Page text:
Creativity is important but it often comes before ingredients. I don’t want to work like this because, for me, it’s important to concentrate the work on one product and then associate things around it. We work first on the vegetal and after we associate it a protein but never with excess. Our priority is to work on the real taste of our products.


Recipe Of The Week: Pike-Perch From The Loire River
| Garden Carrots | Lichen

Serves: 10 People

The Pike-Perch


• 1 pike-perch of 3 to 4 kg

The Brine


• 2 litres of water.
• 400g sea salt.
• 200g sugar
• 1 clove of garlic, Thyme, bay leaf, juniper berries, coriander seeds.

The Carrot Garnish


• 10 beautiful carrots with leaves
• 5 pieces of round carrot
• 5 kg of carrots
• 100g butter

The Elderberry Condiment


• 200 g elderberries
• 2kg of carrots
• 1 onion

The Sauce


• 3kg of carrot
• 20g of lichen
• 1 litre of fish stock
• 300g butter

The Finishing Touches


• 100g of lichen
• A few nice carrot tops
• A few fresh elderberries


Preparation: The Pike-Perch

Scale and gut the pike-perch. Lift the fillets and carefully remove the bones. Remove the skin, then put the fillets in brine for 15 minutes. Rinse them in clean water. Dry each fillet, then roll it in cling film, skin side down, to obtain a regular cylinder. Cook the fillets for 12 minutes at 60°C in a steamer and then cool. Then cut into 60 g cylinders. They will be reheated in the steamer before serving.

Preparation: The Carrot Garnish

Use a mandolin to cut fine shavings from the round carrots, which will be set aside in ice water for the dressing. Peel the carrots, taking care to keep 1 cm of the stalks. With the rest of the large carrots, make a juice in a centrifuge. Then, in a round bowl, combine the carrots, the carrot juice, and the butter to cook them in their own juice. Check regularly to make sure they are melting. Once cooked, remove them from the pan and reduce the cooking juices to make a glaze for the carrots. Set all these preparations aside.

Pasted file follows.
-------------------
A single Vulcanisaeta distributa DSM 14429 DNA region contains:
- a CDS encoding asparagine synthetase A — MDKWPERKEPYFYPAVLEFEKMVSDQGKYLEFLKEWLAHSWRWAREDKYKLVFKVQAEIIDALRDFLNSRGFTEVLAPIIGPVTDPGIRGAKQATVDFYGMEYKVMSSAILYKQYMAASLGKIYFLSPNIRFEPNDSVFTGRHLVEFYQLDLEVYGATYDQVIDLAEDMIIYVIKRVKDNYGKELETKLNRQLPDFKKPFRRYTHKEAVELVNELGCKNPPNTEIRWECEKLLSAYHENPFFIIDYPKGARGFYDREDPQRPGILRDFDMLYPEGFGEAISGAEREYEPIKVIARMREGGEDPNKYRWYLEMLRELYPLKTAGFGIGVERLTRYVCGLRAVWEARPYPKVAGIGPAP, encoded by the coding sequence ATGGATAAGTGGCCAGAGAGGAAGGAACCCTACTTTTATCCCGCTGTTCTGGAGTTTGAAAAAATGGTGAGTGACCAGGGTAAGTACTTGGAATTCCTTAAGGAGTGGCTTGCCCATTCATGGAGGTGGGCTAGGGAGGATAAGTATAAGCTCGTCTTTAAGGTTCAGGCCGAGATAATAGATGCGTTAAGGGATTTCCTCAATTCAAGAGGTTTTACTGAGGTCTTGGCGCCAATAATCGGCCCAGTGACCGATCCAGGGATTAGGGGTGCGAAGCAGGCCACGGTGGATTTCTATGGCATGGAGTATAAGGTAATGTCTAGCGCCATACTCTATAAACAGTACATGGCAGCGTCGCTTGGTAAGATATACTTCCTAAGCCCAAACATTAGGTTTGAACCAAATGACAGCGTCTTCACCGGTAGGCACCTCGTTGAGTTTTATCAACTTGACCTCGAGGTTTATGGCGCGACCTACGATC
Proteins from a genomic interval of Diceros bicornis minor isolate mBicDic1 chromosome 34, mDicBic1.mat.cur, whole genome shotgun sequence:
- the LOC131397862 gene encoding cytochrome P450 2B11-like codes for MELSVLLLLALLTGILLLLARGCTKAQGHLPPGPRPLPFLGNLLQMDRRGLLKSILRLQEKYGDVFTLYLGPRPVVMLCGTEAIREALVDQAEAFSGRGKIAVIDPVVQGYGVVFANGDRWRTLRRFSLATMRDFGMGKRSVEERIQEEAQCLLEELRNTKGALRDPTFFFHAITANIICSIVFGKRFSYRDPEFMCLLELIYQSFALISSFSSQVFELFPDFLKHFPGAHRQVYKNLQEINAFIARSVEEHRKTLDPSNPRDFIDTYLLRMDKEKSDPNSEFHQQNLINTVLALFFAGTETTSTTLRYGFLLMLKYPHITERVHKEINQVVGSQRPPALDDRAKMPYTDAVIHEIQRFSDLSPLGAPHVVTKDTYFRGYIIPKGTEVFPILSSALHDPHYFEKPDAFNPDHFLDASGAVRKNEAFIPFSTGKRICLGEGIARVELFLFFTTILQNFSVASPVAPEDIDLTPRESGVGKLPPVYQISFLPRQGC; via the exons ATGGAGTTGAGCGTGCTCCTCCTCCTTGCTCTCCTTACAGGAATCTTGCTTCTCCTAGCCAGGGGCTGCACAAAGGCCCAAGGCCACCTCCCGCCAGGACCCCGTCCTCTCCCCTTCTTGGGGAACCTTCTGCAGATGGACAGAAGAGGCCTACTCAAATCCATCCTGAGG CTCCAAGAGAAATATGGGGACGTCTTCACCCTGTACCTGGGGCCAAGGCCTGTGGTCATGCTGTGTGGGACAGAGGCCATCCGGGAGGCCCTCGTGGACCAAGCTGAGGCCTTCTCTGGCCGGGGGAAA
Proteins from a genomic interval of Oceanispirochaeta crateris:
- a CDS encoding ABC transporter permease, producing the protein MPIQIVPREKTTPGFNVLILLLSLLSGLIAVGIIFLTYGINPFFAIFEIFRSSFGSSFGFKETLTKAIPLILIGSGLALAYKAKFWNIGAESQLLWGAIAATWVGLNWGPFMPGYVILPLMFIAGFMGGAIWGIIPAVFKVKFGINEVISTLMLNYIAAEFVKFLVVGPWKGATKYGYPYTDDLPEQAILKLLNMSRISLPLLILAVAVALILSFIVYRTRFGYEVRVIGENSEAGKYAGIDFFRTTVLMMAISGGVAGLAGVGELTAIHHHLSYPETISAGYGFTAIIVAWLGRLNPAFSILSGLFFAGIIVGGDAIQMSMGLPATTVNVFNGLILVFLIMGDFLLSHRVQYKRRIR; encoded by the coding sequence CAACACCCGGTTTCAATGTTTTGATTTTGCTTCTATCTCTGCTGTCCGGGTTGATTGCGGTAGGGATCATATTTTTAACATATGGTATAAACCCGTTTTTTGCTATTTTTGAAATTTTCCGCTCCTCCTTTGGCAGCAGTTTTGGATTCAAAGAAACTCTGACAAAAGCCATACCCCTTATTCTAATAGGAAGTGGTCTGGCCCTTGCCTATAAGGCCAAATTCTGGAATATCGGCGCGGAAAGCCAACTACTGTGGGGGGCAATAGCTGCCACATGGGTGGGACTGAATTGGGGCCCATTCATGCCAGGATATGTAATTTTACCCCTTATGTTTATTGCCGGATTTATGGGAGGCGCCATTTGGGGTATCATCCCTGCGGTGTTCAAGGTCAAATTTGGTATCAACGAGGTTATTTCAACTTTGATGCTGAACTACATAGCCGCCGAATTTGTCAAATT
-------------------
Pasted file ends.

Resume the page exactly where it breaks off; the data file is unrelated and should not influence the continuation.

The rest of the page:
Preparation: The Elderberry Condiment

Peel the onion and carrots and chop finely. Sweat the onion, then add the carrots and elderberries. Cook gently over low heat. Once the carrots are cooked, blend with the Thermomix to obtain a smooth creamy mixture. Do not hesitate to add carrot juice if necessary to adjust the texture. Strain this creamy mixture through a sieve, season, and keep in a pipette for garnishing.

Preparation: The Sauce

The day before, plunge the fresh lichen into boiling water for 3 minutes, then drain. Leave to dry overnight at room temperature. In a saucepan, combine the peeled and chopped carrots and the fish stock. Cook them all and add the dry lichen. Mix to obtain a thick sauce and mix with cold butter. Season and set aside for the dressing.


Make a lichen powder by cooking the lichen in boiling water for 3 minutes and then dehydrating it. Mix the dried lichen to obtain the finest powder possible. Prepare a few beautiful carrot shoots for decoration in iced water.


First, place the lichen powder on the right side of the plate with a fine sieve. Then place the warmed carrot in its lacquer on top. On the carrot, place dots of elderberry condiment and a few fresh elderberries at regular intervals. Use the carrot shavings to add volume to the dish and finish with some carrot leaves. Finally, place the hot pike-perch on the left side of the plate and cover it with the hot sauce at the last moment.


*PHOTOGRAPHY BY: La Maison d’à Côté
Translation By: Kaine Gariyo